You should have a fire safety plan. This important but arguably inconvenient piece of advice was drilled into our elementary school minds one day every year. A representative from the fire department would come down, show us a classic video complete with talking smoke detectors, and tell us how our family should have a plan for escape in the case of a house fire.
“We need. To have. A. Fire. Safety. Plan!” I would strictly inform my mother, terrified by the thought of my house erupting in flames and not having a orderly set of instructions to follow.
I was, and am, paranoid. About everything. I remember being ten and not allowing anyone to eat in the car - for fear they would choke. I remember not jumping off the swings on the playground because I was worried I would fall to my unfortunate doom. I remember making people promise me they wouldn’t do this, wouldn’t do that. Kind-of jokingly, but also kind-of not.
And you should be scared. There’s a lot of things out there that can hurt you or hurt someone else – and I don’t know, maybe I’m crazy – but worrying about them is just another form of being aware of them? Recognizing the existence of danger? Succumbing to, bowing down, worshipping the fear so it doesn’t break off and become reality…?
“Please don’t hurt me,” your paranoia whispers, thinking if we know to swim to the side in a riptide and not run with scissors and never text and drive or do flips on a trampoline and never laugh while we eat or poke a 400 pound black bear, we can avoid pain, avoid danger.
Is this just responsibility? Doing the safe and smart thing, and looking out for others, even if simply because you are pushed to do so by the fear of the “what if?” They never tell you responsibility comes with (or should come with?) fear. And in theory, the two shouldn’t be related. Doing the right, responsible thing should be possible without a motivation of the horrible things that might happen if you don’t. But in reality, it just makes logical sense that fear is the primary motivator in making responsible choices. In making good choices. The right choices. Because if you’re not scared of the outcome, it doesn’t seem to matter which path you take to get there.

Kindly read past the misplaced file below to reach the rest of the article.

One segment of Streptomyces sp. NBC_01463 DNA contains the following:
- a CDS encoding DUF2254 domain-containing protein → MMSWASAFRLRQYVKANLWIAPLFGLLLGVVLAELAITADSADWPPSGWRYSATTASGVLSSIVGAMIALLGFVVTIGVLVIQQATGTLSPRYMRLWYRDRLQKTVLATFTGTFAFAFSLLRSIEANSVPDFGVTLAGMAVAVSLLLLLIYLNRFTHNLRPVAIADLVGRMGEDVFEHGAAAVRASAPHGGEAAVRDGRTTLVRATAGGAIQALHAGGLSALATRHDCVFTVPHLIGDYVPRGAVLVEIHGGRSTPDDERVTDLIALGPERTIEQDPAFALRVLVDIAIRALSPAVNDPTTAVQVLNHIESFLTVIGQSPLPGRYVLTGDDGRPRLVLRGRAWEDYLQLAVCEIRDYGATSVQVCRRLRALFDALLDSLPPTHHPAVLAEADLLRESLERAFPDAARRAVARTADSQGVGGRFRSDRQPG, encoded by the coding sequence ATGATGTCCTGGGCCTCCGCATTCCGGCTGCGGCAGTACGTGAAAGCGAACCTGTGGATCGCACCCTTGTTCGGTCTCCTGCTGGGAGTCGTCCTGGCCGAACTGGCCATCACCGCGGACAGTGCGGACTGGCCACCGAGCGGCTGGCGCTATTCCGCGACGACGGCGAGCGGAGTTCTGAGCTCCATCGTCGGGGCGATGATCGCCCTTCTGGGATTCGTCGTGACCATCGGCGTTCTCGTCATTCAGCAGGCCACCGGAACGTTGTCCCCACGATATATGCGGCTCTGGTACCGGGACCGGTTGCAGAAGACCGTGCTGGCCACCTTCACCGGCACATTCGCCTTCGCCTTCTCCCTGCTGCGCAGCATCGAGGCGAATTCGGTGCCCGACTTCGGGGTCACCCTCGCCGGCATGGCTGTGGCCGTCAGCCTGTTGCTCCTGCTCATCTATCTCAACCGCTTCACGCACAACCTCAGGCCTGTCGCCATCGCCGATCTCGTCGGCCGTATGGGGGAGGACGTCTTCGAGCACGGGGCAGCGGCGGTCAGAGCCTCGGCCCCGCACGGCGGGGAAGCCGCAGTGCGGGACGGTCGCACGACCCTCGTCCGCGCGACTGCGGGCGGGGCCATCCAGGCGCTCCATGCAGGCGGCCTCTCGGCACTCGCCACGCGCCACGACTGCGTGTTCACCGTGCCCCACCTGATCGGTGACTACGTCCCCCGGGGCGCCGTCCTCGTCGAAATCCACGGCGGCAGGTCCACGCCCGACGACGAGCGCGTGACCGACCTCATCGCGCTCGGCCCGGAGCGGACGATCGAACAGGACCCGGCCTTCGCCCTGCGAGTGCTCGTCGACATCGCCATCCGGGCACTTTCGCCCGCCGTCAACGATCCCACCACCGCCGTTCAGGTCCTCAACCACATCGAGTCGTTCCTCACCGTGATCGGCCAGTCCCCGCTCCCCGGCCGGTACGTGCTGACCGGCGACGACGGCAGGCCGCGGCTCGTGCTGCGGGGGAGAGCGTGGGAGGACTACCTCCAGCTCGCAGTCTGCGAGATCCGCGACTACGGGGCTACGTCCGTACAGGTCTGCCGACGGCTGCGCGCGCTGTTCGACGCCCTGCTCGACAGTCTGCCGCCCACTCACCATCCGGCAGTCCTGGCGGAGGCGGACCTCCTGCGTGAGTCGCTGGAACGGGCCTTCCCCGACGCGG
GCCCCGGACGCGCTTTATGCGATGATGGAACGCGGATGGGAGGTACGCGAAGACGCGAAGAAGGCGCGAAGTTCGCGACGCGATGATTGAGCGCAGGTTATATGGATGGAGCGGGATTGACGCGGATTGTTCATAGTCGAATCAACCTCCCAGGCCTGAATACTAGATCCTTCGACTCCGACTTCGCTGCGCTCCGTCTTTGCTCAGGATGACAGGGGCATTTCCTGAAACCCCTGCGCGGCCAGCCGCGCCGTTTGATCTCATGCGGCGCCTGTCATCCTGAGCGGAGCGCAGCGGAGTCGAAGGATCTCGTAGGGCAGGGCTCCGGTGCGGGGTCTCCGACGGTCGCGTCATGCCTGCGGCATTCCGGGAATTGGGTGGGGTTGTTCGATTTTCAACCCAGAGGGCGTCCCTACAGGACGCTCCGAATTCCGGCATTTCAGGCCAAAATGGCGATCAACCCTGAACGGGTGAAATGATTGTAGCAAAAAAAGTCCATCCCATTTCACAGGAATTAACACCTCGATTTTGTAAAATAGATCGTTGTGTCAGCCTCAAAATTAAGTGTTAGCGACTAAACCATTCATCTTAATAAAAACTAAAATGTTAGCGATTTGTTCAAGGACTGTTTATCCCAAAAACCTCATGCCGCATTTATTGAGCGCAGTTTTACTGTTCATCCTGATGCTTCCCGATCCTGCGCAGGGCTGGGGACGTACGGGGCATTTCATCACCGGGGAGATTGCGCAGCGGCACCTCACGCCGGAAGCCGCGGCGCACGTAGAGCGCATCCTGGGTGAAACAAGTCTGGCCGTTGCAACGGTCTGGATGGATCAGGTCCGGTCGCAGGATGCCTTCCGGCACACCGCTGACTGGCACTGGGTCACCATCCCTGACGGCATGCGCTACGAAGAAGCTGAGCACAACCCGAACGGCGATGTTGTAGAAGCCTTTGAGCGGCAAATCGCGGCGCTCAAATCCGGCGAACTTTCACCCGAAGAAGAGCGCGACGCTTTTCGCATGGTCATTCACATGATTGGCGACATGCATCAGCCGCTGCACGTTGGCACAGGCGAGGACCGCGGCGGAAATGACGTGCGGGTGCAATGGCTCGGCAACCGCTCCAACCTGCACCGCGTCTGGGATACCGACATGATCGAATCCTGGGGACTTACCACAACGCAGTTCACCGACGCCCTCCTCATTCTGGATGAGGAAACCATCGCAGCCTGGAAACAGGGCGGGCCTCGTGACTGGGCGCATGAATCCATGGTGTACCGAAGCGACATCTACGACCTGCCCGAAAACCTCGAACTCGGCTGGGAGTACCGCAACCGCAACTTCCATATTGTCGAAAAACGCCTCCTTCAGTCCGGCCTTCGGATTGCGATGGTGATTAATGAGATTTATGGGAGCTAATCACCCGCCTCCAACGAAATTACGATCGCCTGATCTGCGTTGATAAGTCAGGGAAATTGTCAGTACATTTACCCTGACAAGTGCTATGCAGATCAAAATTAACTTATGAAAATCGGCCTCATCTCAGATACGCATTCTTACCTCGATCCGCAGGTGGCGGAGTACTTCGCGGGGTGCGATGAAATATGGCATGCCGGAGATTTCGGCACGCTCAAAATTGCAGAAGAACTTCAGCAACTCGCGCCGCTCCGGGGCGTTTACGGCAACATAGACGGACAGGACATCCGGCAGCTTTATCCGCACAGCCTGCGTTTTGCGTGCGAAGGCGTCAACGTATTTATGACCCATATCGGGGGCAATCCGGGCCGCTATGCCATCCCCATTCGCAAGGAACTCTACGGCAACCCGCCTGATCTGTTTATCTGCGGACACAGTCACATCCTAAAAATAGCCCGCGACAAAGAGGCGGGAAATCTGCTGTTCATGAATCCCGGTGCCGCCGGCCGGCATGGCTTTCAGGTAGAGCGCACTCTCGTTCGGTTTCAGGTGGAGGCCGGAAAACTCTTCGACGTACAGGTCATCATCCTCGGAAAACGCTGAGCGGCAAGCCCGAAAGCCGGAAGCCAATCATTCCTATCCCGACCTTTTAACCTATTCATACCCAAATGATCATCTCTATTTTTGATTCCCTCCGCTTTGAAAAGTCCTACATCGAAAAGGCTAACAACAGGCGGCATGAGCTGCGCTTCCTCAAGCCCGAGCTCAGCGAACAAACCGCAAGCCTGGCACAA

But paranoia, fear, and even responsibility – it can be crippling. It can cause you to become caught up in the actions of others, forget about yourself, limit your ability to take risks, and worry and worry and worry. Don’t let it.
And with such a balance in mind, implement a little fear, a little paranoia, into your lives. Don’t get excessive. Live a little, but only so much that you don’t die. Stop, drop, and roll exists for a reason. A good reason. Inspired by the idea that burning alive sounds less fun than, well, not burning alive.
You’ll thank me.